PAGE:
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Recurrent intracranial meningioma with multiple pulmonary metastases: A case report.

Oncology Letters 2015 November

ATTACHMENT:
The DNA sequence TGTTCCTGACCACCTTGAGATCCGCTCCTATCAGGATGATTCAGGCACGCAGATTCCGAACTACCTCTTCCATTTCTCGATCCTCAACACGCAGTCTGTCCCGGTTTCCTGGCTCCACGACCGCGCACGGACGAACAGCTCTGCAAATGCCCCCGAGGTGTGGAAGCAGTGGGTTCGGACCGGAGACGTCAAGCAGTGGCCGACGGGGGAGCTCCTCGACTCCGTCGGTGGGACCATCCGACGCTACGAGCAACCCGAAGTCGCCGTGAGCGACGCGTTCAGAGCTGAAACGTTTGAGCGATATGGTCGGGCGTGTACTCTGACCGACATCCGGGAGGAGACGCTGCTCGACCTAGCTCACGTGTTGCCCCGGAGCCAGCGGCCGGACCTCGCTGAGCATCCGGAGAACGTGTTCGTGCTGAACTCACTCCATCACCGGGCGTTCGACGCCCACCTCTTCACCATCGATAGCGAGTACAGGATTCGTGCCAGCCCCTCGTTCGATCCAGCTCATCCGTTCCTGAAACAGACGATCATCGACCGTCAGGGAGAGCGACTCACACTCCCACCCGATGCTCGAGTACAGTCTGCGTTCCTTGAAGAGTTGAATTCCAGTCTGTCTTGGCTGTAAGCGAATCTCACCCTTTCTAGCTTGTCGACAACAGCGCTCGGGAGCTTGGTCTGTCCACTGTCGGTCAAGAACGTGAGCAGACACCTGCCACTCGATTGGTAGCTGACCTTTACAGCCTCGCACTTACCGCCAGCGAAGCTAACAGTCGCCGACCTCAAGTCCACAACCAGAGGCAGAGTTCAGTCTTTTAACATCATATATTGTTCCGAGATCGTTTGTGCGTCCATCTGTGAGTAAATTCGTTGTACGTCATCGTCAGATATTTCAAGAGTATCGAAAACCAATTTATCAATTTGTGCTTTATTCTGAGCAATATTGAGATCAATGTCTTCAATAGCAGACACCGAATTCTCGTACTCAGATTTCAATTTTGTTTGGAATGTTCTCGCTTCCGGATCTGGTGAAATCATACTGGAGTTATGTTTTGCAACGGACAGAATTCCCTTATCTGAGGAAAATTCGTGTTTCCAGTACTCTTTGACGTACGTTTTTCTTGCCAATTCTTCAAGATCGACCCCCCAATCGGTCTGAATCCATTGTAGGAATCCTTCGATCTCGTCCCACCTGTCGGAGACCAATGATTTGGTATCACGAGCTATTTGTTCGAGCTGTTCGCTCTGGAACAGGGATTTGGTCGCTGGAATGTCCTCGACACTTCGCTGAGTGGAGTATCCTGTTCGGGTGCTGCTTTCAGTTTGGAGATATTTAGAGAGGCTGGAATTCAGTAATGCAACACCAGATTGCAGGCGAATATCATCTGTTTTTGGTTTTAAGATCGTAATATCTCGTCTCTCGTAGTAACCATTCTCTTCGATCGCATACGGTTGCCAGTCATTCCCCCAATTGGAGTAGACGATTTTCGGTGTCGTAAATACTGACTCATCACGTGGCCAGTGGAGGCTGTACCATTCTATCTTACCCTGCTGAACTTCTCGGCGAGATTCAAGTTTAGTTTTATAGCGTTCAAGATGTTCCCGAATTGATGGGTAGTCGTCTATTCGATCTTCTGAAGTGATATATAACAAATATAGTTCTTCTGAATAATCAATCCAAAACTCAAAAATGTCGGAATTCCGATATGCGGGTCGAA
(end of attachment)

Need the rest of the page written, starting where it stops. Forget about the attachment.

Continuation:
Meningiomas are slow-growing tumors, which are generally considered to be benign and rarely metastasize. Although cases of extracranial metastatic meningioma have previously been reported, multiple pulmonary metastases from a benign intracranial meningioma is particularly rare. In the present report, a case of recurrent transitional meningioma with multiple lung nodules, which were demonstrated to be metastatic meningioma, is presented. A 54-year-old female patient received surgical resection of the tumor located in the left base of the middle cranial fossa in 2006. Post-surgery pathological examination indicated a transitional meningioma of World Health Organization grade I. The tumor recurred at the original site 1 year and 3 months later and was completely surgically removed once again. Radiotherapy was administered following the second surgery. Gamma Knife was used to remove the recurrent tumor 18 months following the second surgery. Simultaneously, a chest computed tomography scan revealed multiple pulmonary nodules, which were demonstrated to be metastatic meningioma following wedge resection of the superior lobe of the right lung. The clinical behavior of meningioma does not always correlate with the classification of meningioma. A higher rate of cellular proliferation is not essential for extracranial metastasis, and an individual meningioma of any type may metastasize. Comprehensive examinations should be performed for patients with a history of recurrent intracranial meningioma to detect any distant metastases as early as possible, even when the primary tumor is benign.

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